What Constitutes a Good Credit Score? So, what exactly is a good credit score? Let us begin from the beginning.
A credit score, according to the Government of Canada, is a three-digit figure that shows how likely a credit agency believes you are to pay your debts on time.1 It may play a vital role in increasing your financial confidence and security.1 Building a strong credit score, for example, may help you be accepted for loans and major purchases, such as a home.1 You could also be able to get better interest rates.
In Canada, there are two major credit bureaus: Equifax and TransUnion.1 These are private firms that monitor your credit usage.1 To establish your credit score, they examine public data and information from lenders such as banks, collection agencies, and credit card issuers.
What constitutes a good credit score?
It all relies on the scoring model. According to Equifax, a decent credit score in Canada is often between 660 and 724. If your credit score is between 725 and 759, it is regarded as extremely excellent. A credit score of 760 or more is typically regarded as excellent.2 The credit score range is between 300 and 900.2 Your credit rating improves as your score rises.
Your credit score assists lenders in determining your creditworthiness.1 The better your credit score, the more probable it is that you will be approved for loans and credit.1 It may also be verified while applying for a rental property or certain employment.1 Everyone’s financial situation is unique, and your credit score will fluctuate over time based on your credit history and the amount of debt you owe.
What is your credit history?
Your credit history, according to the Government of Canada, is a record of your debt repayments on credit cards, loans, and lines of credit.1 Your credit history influences your credit score.1 That is why it is critical to utilize and manage your credit wisely.
How to Determine Your Credit Score
According to the federal government, it is critical to monitor your credit score so you know where you are financially. Equifax and TransUnion both charge a fee for credit scores.
How to Boost Your Credit Score
According to the Government of Canada, your credit score will rise if you handle it properly and fall if you don’t.
Here is some credit-improvement advice from the Government of Canada:
- Build your credit history by acquiring a credit card and utilizing it to buy stuff you’d buy anyway. 3 You may check and access your credit history by requesting a credit report from a credit bureau. You may get a free copy of your credit report from Equifax and Transunion once every 12 months, with no effect on your credit score. You may order the report by phone, email, or online.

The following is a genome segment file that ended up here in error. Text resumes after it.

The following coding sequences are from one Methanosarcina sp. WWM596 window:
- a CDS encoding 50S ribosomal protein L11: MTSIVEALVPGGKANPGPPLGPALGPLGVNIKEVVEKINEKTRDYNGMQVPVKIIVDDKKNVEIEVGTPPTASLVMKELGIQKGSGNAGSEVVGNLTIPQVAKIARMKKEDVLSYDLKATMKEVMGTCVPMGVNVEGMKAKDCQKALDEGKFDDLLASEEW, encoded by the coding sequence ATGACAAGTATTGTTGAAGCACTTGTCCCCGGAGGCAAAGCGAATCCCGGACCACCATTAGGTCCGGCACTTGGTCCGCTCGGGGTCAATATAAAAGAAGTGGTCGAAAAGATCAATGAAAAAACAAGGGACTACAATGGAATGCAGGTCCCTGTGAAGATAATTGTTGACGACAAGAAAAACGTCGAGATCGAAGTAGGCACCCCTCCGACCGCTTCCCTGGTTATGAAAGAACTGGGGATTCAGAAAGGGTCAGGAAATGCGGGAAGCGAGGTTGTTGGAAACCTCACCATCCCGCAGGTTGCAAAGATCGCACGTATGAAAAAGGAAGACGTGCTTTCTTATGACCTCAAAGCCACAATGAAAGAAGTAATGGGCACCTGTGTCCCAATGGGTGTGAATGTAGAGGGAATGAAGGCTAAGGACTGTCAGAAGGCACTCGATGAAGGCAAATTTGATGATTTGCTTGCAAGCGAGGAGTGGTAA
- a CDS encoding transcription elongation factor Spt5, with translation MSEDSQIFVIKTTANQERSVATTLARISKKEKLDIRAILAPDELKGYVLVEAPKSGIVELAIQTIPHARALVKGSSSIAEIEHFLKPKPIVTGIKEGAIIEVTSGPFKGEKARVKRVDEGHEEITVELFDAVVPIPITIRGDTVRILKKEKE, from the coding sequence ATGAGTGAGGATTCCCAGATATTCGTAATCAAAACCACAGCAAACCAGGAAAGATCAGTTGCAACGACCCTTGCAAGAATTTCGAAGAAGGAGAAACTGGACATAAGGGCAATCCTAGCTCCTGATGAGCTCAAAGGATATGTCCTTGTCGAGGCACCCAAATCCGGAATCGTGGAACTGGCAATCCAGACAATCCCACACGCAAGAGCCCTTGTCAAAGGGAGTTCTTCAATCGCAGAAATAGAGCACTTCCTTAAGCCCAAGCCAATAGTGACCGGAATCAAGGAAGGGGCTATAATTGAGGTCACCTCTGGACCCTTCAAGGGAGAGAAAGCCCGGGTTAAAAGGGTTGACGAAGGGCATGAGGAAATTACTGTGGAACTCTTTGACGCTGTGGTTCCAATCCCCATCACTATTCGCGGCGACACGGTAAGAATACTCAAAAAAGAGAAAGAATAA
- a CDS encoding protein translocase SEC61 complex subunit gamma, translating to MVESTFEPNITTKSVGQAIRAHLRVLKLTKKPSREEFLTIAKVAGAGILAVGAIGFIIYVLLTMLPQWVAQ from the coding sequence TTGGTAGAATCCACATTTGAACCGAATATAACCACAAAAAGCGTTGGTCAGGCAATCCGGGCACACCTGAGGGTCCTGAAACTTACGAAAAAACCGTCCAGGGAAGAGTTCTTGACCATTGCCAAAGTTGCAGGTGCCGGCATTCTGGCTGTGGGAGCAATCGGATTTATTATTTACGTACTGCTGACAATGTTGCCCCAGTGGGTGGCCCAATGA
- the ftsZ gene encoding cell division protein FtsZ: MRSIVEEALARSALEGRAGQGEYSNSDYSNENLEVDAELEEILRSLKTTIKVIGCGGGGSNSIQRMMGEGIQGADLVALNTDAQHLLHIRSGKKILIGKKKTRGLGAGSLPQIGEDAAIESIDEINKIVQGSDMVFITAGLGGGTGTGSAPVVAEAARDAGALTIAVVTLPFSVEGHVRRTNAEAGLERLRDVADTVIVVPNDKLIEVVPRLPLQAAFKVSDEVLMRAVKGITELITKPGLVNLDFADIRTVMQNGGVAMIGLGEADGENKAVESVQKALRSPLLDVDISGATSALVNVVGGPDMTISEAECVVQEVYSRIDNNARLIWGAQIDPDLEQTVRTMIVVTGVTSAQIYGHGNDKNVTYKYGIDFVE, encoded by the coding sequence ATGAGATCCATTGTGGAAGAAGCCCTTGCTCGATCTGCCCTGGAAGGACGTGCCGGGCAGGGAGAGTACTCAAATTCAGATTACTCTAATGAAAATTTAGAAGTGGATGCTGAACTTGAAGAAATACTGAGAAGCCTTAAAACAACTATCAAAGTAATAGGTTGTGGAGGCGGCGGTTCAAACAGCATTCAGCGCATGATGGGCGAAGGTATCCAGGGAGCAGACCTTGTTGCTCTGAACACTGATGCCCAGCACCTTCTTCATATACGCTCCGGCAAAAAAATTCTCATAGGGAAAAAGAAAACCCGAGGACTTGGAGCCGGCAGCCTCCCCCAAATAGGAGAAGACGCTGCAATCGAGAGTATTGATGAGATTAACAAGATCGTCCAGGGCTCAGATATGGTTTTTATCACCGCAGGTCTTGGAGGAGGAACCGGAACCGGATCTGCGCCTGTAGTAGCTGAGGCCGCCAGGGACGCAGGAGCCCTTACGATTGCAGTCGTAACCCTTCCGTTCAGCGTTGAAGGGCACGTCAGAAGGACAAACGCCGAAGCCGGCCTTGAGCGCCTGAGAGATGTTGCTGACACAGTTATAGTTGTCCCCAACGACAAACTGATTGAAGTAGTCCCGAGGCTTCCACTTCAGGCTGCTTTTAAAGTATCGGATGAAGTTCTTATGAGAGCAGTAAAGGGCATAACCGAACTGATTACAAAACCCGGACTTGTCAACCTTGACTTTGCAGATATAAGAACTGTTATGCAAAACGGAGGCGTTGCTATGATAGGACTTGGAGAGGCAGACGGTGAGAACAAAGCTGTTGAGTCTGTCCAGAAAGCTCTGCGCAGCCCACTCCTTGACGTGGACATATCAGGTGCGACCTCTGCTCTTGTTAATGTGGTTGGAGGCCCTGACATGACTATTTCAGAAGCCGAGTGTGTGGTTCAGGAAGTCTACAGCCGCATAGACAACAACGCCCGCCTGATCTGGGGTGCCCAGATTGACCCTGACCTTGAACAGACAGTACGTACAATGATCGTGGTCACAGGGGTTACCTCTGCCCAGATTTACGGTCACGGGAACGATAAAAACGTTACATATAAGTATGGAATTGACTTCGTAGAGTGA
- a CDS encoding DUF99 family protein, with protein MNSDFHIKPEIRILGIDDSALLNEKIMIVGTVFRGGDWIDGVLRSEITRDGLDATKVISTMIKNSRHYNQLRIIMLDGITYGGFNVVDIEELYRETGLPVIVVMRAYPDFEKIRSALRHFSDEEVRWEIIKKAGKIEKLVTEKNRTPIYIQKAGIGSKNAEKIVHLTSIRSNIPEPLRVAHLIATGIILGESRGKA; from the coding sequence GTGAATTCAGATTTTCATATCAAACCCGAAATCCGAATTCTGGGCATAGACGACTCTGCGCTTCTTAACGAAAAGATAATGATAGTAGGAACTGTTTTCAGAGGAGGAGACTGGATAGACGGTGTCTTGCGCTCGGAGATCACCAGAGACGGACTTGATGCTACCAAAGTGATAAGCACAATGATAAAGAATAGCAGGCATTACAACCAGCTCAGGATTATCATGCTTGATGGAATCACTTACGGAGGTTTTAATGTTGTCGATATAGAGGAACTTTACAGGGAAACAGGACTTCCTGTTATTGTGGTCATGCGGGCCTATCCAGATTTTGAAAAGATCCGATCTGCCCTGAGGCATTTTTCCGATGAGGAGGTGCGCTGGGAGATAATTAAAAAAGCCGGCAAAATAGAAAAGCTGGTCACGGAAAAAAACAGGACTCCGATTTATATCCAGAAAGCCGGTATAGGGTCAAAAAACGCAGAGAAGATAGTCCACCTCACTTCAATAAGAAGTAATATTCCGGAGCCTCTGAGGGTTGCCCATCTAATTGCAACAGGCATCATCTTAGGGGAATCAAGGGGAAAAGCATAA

- Try to pay your bills on time and in full to keep a positive payback history and boost your credit score.3 If you are unable to pay the entire debt, make the minimum payment.3 If you believe you may have difficulty paying your debt, contact your lender.
- Don’t apply for or switch credit cards too frequently.3 Make an effort to keep your total debt under control and avoid allowing tiny sums to accumulate.
And here’s a piece of advice from us: make the most of your credit card and keep on track when it comes to paying it off. Setting up pre-authorized payments from your bank account to your credit card might help you stay on top of your payments.
What is a debt-to-credit ratio or usage ratio?
Equifax defines the debt-to-credit ratio, also known as the usage ratio, as the amount of debt relative to credit limit.5 Your debt-to-credit ratio is significant since a high ratio might signal that you are a higher-risk borrower.5 This is because lenders consider borrowers who use a large portion of their available credit to be a higher risk.
Assume you have two credit cards and a line of credit with a combined debt of $14,000 and a combined limit of $20,000. Your debt-to-credit ratio is 70%.
The Government of Canada recommends a credit card, loan, or line of credit percentage of 35% or less.
How to Keep Your Credit Score
Trying to stay inside the 35% ratio described above is one strategy to preserve your credit score.3 Add all of your credit limits together and multiply the amount by 35%. When borrowing money or utilizing credit, you should preferably endeavour not to go above that limit.
Try not to apply for too much credit.
Having too many credit cards has certain drawbacks. You may be enticed to utilize them and spend more money as a result.
You should also avoid asking for too many loans, possessing too many credit cards, and requesting too many credit checks in a short period of time, according to the federal government.3 This is because it may have a negative influence on your credit score as well.
Maintain your credit limit.
Avoid exceeding your credit limit. If you exceed your credit limit, your credit score may suffer.
Overall, having a good credit score might make you feel more confident and secure about your finances. So, congratulations on taking the first step by learning about credit scores and how to improve your own!